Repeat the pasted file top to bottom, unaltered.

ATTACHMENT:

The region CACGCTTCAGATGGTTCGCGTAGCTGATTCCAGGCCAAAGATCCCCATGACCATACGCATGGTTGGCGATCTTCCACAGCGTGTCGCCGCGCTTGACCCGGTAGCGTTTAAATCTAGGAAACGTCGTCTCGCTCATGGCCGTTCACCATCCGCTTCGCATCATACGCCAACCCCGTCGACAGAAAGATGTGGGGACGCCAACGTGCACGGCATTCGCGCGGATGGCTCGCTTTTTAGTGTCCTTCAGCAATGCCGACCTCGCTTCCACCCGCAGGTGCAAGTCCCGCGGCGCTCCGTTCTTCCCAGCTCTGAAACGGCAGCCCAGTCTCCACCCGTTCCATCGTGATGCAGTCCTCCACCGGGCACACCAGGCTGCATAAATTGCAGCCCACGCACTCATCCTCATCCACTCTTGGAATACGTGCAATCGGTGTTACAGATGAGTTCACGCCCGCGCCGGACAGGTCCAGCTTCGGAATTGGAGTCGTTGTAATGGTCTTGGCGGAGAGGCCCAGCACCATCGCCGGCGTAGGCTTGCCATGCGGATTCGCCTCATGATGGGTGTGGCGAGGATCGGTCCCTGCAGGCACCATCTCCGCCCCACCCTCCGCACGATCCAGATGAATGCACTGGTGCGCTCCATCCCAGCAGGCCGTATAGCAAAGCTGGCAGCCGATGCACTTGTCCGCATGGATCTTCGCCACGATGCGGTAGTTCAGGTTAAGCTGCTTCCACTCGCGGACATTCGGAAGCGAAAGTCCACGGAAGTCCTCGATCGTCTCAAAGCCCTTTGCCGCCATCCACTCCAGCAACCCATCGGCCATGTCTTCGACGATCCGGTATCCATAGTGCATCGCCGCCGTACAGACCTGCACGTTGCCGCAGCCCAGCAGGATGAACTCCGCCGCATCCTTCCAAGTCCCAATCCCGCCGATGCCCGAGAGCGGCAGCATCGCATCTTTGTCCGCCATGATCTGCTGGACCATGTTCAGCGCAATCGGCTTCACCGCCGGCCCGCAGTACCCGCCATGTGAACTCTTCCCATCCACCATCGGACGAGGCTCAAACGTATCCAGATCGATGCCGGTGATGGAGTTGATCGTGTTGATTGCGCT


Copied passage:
The region CACGCTTCAGATGGTTCGCGTAGCTGATTCCAGGCCAAAGATCCCCATGACCATACGCATGGTTGGCGATCTTCCACAGCGTGTCGCCGCGCTTGACCCGGTAGCGTTTAAATCTAGGAAACGTCGTCTCGCTCATGGCCGTTCACCATCCGCTTCGCATCATACGCCAACCCCGTCGACAGAAAGATGTGGGGACGCCAACGTGCACGGCATTCGCGCGGATGGCTCGCTTTTTAGTGTCCTTCAGCAATGCCGACCTCGCTTCCACCCGCAGGTGCAAGTCCCGCGGCGCTCCGTTCTTCCCAGCTCTGAAACGGCAGCCCAGTCTCCACCCGTTCCATCGTGATGCAGTCCTCCACCGGGCACACCAGGCTGCATAAATTGCAGCCCACGCACTCATCCTCATCCACTCTTGGAATACGTGCAATCGGTGTTACAGATGAGTTCACGCCCGCGCCGGACAGGTCCAGCTTCGGAATTGGAGTCGTTGTAATGGTCTTGGCGGAGAGGCCCAGCACCATCGCCGGCGTAGGCTTGCCATGCGGATTCGCCTCATGATGGGTGTGGCGAGGATCGGTCCCTGCAGGCACCATCTCCGCCCCACCCTCCGCACGATCCAGATGAATGCACTGGTGCGCTCCATCCCAGCAGGCCGTATAGCAAAGCTGGCAGCCGATGCACTTGTCCGCATGGATCTTCGCCACGATGCGGTAGTTCAGGTTAAGCTGCTTCCACTCGCGGACATTCGGAAGCGAAAGTCCACGGAAGTCCTCGATCGTCTCAAAGCCCTTTGCCGCCATCCACTCCAGCAACCCATCGGCCATGTCTTCGACGATCCGGTATCCATAGTGCATCGCCGCCGTACAGACCTGCACGTTGCCGCAGCCCAGCAGGATGAACTCCGCCGCATCCTTCCAAGTCCCAATCCCGCCGATGCCCGAGAGCGGCAGCATCGCATCTTTGTCCGCCATGATCTGCTGGACCATGTTCAGCGCAATCGGCTTCACCGCCGGCCCGCAGTACCCGCCATGTGAACTCTTCCCATCCACCATCGGACGAGGCTCAAACGTATCCAGATCGATGCCGGTGATGGAGTTGATCGTGTTGATTGCGCT